Leading human rights activists have held twisted religious teachings and hate material in textbooks responsible for prevalent unrest in the country.
“Incorporating the concept of religion in wars was the biggest mistake,” the experts said “its effects won’t wear off easily.”
In a discussion entitled, “Role of Youth in Peace building,” held in Multan on March 15, 2014, the panel of experts highlighted motivational skills for peace awareness, urged youth to accept followers of different faiths, think above school syllabi, and understand the true message of every religion. Youth Development Foundation (YDF)/Interfaith Youth in Action (IYA), kicked off the event by showing a grim slideshow of terror victims and buildings destroyed in terror attacks in recent years.
The program was a follow up to the diversity tour conducted this January in Multan where youth visited a historic mosque, a church, and temples. The tour program hosts visits to different places of worship where youth spend a whole day with religious communities and discuss the sites, traditions, symbols, history, and commonalities between faiths.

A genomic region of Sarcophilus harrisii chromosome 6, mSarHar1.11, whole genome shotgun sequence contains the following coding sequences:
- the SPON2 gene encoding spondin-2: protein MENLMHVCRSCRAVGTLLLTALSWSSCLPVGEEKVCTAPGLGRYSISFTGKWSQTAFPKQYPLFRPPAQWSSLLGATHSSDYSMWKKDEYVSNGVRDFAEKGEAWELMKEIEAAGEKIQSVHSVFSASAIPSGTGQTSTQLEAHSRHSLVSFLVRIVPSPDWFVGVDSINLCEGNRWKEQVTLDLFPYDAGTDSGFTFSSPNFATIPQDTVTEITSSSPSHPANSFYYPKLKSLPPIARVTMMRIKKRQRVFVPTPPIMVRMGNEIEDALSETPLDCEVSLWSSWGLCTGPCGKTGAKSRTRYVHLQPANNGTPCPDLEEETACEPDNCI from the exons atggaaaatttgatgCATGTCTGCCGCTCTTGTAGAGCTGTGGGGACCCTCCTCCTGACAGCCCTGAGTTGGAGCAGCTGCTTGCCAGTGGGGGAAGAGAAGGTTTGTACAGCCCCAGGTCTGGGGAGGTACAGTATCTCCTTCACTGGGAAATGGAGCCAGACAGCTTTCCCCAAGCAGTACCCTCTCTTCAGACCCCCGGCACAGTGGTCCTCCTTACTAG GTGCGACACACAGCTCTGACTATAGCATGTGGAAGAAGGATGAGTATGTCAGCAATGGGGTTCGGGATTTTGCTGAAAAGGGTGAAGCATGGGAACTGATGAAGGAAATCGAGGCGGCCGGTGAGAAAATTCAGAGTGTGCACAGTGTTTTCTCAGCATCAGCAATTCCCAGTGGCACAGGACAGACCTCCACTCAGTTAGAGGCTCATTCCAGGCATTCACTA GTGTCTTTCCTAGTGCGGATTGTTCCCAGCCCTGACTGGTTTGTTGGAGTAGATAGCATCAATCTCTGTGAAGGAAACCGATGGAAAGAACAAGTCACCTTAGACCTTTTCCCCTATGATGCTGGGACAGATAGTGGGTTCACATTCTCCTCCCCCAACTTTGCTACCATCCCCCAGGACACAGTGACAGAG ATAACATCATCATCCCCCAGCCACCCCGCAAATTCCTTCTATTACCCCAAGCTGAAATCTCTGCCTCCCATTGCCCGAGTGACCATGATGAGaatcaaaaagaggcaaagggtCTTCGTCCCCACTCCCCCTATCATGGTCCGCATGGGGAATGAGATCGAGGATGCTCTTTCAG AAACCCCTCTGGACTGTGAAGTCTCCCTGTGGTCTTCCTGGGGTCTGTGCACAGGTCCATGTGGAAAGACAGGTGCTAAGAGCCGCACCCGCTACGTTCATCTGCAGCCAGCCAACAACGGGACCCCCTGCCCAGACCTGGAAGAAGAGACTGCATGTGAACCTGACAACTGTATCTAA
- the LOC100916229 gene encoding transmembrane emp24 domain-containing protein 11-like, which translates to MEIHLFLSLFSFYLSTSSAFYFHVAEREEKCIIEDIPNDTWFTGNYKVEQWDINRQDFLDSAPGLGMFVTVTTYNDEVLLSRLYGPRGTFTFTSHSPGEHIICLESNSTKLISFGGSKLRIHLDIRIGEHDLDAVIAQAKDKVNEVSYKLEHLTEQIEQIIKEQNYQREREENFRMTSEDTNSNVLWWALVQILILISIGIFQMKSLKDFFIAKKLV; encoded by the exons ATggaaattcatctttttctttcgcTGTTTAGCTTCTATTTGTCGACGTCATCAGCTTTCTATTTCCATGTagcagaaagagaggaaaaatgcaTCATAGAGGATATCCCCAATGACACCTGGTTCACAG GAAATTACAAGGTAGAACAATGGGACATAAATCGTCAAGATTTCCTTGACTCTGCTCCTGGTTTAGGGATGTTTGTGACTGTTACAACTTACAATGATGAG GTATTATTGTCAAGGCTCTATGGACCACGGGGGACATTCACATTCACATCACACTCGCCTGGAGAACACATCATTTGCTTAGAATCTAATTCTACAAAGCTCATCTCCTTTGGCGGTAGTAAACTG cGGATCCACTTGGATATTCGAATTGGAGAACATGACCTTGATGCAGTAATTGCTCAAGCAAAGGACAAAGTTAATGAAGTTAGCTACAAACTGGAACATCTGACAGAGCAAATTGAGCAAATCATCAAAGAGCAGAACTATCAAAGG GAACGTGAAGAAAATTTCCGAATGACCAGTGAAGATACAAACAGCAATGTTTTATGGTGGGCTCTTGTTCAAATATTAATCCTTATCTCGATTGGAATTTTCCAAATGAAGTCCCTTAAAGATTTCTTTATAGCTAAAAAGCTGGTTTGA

“Before the arrival of cable TV in 2001, my school-going daughter thought Hindus were demons. We grew up learning that our faiths will fade if we eat with non-Muslims. Similarly, anti-American and anti-Indian slogans will not help us anymore,” said Akram Mirani, research officer, Minority Rights Commission.
“It has become difficult to talk about peace now and secular people are being targeted. Our society is seriously infected and an imminent cure is not possible,” added Mirani.
Mufti Abdul Qavi, president of Pakistan Tehreek-e-Insaf’s religious wing, admitted that religion has become a flourishing business run by people “disguised” as religious. “[The] Qur’an encourages us to become friends with Ahl al-Kitab (members of divine religions),” said the religious scholar addressing 96 youth, including Muslims, Christians, and Hindus.
The speeches were followed by a Q&A session, which resulted in some quite heated debates on issues including religious discrimination and the war on terror.
In the view of Aakash Lal Karotia, 20, the biggest challenge for minority youth is finding employment. “[Employers] start asking questions once they realize we are Hindus,” he said.
“I saw a mosque for the first time during the diversity tour. I felt peace and serenity inside the domed structure. I wish our country had the same atmosphere.”
Fyaz Siddiqui, a university student, agreed on the need for similar sessions. He shared, “more students need to be engaged. Our youth needs to study outside the box of religion and believe more than media analyses on national issues, especially terrorism. Beards and focus on physical appearances keep trending. We are getting short of moderates.”